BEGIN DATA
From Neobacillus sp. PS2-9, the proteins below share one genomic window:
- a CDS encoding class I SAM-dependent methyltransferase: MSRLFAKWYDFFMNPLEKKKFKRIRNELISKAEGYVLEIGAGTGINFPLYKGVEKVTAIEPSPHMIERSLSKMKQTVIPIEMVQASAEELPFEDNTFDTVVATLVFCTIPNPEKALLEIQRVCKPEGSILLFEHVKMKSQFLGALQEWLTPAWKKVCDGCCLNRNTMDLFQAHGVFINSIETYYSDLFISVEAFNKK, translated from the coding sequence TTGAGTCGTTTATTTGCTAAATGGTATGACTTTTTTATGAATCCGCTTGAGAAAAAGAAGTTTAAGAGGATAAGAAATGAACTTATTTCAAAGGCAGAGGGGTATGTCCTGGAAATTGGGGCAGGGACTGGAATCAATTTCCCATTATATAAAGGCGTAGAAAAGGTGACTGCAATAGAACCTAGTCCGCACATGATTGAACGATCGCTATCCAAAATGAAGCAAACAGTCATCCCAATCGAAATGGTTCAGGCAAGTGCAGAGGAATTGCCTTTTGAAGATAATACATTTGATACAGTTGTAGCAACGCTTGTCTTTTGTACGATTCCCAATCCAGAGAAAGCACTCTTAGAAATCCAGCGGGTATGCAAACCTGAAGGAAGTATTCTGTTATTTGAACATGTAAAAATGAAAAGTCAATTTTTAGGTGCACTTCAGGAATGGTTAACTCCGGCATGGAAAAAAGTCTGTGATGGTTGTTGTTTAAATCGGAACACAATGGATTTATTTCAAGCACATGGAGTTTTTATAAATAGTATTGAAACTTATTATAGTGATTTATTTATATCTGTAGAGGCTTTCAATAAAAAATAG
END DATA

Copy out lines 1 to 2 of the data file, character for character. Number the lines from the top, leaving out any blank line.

From Neobacillus sp. PS2-9, the proteins below share one genomic window:
- a CDS encoding class I SAM-dependent methyltransferase: MSRLFAKWYDFFMNPLEKKKFKRIRNELISKAEGYVLEIGAGTGINFPLYKGVEKVTAIEPSPHMIERSLSKMKQTVIPIEMVQASAEELPFEDNTFDTVVATLVFCTIPNPEKALLEIQRVCKPEGSILLFEHVKMKSQFLGALQEWLTPAWKKVCDGCCLNRNTMDLFQAHGVFINSIETYYSDLFISVEAFNKK, translated from the coding sequence TTGAGTCGTTTATTTGCTAAATGGTATGACTTTTTTATGAATCCGCTTGAGAAAAAGAAGTTTAAGAGGATAAGAAATGAACTTATTTCAAAGGCAGAGGGGTATGTCCTGGAAATTGGGGCAGGGACTGGAATCAATTTCCCATTATATAAAGGCGTAGAAAAGGTGACTGCAATAGAACCTAGTCCGCACATGATTGAACGATCGCTATCCAAAATGAAGCAAACAGTCATCCCAATCGAAATGGTTCAGGCAAGTGCAGAGGAATTGCCTTTTGAAGATAATACATTTGATACAGTTGTAGCAACGCTTGTCTTTTGTACGATTCCCAATCCAGAGAAAGCACTCTTAGAAATCCAGCGGGTATGCAAACCTGAAGGAAGTATTCTGTTATTTGAACATGTAAAAATGAAAAGTCAATTTTTAGGTGCACTTCAGGAATGGTTAACTCCGGCATGGAAAAAAGTCTGTGATGGTTGTTGTTTAAATCGGAACACAATGGATTTATTTCAAGCACATGGAGTTTTTATAAATAGTATTGAAACTTATTATAGTGATTTATTTATATCTGTAGAGGCTTTCAATAAAAAATAG